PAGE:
Saab-owner plans to see GM back in court over $3bn claim
The owner of Saab, Dutch firm Spyker, plans new court action against General Motors which it claims lost it $3bn (£1.95bn) by blocking the sale of the Swedish carmaker.
Spyker bought Saab from GM in 2010 and kept the right to use the US carmaker's technology to build vehicles.
It wanted to sell Saab to a Chinese firm in 2011, but GM blocked it, saying the sale would forfeit that right.
A judge threw out Spyker's previous case last year against the US giant.
Spyker's claim has been that the deal was blocked by GM because it did not want competition in China, and that GM's blocking tactics caused Saab to collapse.
GM said at the time of the previous court case that Spyker bought Saab knowing its financial history, pointing out that Saab had granted it a contractual right to agree, or not, to the transaction and that those terms had been spelled out.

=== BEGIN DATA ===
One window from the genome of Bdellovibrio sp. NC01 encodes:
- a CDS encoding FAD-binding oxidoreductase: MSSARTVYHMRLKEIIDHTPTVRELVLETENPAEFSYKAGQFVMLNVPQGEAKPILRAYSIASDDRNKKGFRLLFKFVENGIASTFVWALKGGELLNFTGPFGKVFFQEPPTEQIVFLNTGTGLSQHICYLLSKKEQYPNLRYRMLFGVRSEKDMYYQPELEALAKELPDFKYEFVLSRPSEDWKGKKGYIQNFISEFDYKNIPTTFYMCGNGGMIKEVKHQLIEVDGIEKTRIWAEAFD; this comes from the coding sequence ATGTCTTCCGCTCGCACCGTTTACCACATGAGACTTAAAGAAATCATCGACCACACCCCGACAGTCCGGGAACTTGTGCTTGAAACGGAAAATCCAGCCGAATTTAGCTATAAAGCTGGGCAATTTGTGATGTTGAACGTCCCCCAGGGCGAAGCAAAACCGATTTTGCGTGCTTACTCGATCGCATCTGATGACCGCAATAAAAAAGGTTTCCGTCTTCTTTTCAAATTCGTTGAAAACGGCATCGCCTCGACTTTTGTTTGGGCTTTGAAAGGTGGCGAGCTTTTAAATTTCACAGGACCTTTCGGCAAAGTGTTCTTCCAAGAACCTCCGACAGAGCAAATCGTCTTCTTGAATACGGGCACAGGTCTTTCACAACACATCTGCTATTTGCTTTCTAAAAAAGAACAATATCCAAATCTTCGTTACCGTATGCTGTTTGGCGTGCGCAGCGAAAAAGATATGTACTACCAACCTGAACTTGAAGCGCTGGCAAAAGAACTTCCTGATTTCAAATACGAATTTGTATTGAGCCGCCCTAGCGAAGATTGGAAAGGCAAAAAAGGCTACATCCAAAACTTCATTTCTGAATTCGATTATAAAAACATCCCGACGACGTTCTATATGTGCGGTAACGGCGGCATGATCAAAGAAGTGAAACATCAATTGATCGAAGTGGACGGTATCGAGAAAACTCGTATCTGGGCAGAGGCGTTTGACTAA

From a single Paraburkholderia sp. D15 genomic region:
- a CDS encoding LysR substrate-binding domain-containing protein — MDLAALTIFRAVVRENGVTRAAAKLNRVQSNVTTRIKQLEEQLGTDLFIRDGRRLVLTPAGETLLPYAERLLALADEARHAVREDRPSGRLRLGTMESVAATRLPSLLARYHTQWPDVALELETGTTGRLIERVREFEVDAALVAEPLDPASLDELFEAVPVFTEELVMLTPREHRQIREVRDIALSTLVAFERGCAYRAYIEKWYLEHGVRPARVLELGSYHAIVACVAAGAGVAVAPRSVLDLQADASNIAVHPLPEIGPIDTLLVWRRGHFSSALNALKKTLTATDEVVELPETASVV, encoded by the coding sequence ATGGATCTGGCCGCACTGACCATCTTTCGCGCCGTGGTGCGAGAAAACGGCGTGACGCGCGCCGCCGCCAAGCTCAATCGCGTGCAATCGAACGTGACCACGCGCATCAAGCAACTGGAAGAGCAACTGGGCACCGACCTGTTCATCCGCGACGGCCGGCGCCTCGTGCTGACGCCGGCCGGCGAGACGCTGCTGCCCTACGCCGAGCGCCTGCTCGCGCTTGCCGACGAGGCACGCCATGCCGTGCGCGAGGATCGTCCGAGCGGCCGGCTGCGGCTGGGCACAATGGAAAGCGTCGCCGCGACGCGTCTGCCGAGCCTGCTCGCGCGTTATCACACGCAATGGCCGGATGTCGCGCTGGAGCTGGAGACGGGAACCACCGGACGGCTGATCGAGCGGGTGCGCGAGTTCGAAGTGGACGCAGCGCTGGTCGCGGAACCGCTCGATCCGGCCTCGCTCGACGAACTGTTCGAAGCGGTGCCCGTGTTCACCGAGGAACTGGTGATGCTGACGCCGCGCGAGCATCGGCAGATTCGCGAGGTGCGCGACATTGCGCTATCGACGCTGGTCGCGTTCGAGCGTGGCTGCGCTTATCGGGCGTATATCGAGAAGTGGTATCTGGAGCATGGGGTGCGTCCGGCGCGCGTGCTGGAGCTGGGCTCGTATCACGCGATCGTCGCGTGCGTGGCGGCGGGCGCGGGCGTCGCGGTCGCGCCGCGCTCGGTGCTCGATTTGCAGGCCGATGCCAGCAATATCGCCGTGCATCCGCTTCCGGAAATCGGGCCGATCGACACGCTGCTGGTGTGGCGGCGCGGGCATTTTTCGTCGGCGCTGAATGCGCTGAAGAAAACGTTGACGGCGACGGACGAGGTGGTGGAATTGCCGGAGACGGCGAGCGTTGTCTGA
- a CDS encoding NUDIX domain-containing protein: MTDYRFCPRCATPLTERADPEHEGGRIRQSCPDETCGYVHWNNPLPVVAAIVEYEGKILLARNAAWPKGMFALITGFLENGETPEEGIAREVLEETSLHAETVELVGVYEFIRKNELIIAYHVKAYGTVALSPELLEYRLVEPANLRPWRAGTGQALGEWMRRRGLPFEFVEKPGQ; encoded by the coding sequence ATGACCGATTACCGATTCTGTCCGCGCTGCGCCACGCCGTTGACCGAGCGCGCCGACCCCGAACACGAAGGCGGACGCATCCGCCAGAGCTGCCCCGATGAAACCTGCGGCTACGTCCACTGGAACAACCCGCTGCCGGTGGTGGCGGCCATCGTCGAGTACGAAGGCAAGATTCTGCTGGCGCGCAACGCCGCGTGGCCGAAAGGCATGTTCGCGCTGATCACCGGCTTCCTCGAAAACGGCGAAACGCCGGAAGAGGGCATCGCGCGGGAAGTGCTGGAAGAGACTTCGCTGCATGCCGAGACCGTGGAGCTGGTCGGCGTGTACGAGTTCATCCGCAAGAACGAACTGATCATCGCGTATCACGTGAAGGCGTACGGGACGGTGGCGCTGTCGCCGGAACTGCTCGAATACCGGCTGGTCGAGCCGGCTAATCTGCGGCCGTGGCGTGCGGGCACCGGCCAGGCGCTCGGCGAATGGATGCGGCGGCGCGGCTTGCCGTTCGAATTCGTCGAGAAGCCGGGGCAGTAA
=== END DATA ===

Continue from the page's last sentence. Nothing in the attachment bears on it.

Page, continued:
At the time GM called the allegations "baseless".
Saab was already in a fragile state when Spyker bought it out from GM, eventually filing for bankruptcy at the end of 2011.
A last attempt to raise money from China's Youngman group was blocked by GM because of the dispute over the transfer of technology.
GM first bought a 50% stake and management control of Saab in 1989, then gained full ownership in 2000.
The Swedish company's car sales peaked at 133,000 cars in 2006, before dwindling to 93,000 cars in 2008 and just 27,000 in 2009.
GM itself sought bankruptcy protection as the global financial crisis unfolded, forcing the US company to dispose of assets.
In June last year, the assets of bankrupt Saab were sold to a Chinese-Swedish investment group, National Electric Vehicle Sweden, which aims to turn the company into a maker of electric vehicles.